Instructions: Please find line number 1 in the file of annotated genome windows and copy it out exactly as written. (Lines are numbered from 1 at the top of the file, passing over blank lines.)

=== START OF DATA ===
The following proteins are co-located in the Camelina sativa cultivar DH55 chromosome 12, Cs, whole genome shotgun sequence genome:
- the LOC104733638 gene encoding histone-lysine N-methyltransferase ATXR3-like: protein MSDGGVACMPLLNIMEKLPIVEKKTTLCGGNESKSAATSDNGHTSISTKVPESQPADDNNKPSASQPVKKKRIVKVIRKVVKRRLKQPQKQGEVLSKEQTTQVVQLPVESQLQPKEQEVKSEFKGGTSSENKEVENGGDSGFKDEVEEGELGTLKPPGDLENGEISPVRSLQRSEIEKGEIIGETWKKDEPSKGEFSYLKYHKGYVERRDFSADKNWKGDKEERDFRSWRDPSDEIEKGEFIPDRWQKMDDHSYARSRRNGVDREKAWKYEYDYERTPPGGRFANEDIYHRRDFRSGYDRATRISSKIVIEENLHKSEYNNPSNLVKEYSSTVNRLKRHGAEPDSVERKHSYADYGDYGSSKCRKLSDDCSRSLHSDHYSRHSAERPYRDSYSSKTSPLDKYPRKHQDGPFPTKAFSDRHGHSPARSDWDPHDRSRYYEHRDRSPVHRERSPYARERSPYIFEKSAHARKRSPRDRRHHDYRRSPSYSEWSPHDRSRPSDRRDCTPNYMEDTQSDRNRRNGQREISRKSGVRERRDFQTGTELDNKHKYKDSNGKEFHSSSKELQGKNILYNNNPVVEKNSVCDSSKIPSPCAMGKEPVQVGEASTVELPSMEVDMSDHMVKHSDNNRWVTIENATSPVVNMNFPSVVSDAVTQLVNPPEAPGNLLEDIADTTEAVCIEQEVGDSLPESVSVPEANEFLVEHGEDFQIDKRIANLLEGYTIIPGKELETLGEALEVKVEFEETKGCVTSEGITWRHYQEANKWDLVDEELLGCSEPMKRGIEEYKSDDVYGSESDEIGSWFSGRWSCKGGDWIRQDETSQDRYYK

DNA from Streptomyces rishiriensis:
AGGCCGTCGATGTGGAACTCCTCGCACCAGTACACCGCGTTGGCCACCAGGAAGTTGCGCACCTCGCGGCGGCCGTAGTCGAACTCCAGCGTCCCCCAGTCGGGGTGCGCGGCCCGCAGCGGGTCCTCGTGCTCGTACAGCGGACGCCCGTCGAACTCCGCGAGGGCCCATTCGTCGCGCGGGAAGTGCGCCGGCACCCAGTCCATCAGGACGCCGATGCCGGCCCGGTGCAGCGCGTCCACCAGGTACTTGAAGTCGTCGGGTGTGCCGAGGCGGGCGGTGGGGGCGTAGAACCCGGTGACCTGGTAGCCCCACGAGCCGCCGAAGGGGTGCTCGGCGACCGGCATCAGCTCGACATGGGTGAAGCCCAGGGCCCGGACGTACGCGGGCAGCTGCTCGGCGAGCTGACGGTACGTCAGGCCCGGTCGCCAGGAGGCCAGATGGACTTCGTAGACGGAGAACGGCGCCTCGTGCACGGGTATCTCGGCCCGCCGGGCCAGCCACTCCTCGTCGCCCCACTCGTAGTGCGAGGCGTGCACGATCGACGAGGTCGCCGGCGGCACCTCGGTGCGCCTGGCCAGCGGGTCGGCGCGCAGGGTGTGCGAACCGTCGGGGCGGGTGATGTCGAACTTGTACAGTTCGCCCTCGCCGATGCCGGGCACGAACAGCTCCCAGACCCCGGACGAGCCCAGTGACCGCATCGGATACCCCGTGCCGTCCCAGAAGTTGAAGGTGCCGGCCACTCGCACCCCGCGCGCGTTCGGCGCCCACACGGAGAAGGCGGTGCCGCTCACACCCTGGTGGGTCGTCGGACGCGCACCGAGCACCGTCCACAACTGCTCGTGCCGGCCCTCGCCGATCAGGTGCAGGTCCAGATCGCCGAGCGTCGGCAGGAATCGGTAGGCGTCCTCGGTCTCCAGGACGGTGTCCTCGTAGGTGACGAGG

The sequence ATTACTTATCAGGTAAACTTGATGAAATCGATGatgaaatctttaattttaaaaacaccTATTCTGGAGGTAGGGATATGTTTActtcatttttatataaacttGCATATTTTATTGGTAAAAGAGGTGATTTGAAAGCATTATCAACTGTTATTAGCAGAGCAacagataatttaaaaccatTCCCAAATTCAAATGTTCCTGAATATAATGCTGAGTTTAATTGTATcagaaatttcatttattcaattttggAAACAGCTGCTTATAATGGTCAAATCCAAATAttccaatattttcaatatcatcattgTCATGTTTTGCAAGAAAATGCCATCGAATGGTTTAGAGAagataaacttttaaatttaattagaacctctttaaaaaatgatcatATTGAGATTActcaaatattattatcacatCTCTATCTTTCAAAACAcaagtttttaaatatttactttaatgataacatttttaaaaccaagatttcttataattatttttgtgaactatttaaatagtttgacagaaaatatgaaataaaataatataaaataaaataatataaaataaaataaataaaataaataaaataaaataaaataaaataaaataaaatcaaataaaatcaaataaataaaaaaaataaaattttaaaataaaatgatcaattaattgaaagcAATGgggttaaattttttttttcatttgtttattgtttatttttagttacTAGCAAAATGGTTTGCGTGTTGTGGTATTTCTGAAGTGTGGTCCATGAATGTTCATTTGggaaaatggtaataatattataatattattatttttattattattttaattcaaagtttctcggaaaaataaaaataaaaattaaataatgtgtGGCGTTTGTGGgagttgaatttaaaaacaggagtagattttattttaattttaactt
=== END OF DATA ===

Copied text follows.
The following proteins are co-located in the Camelina sativa cultivar DH55 chromosome 12, Cs, whole genome shotgun sequence genome: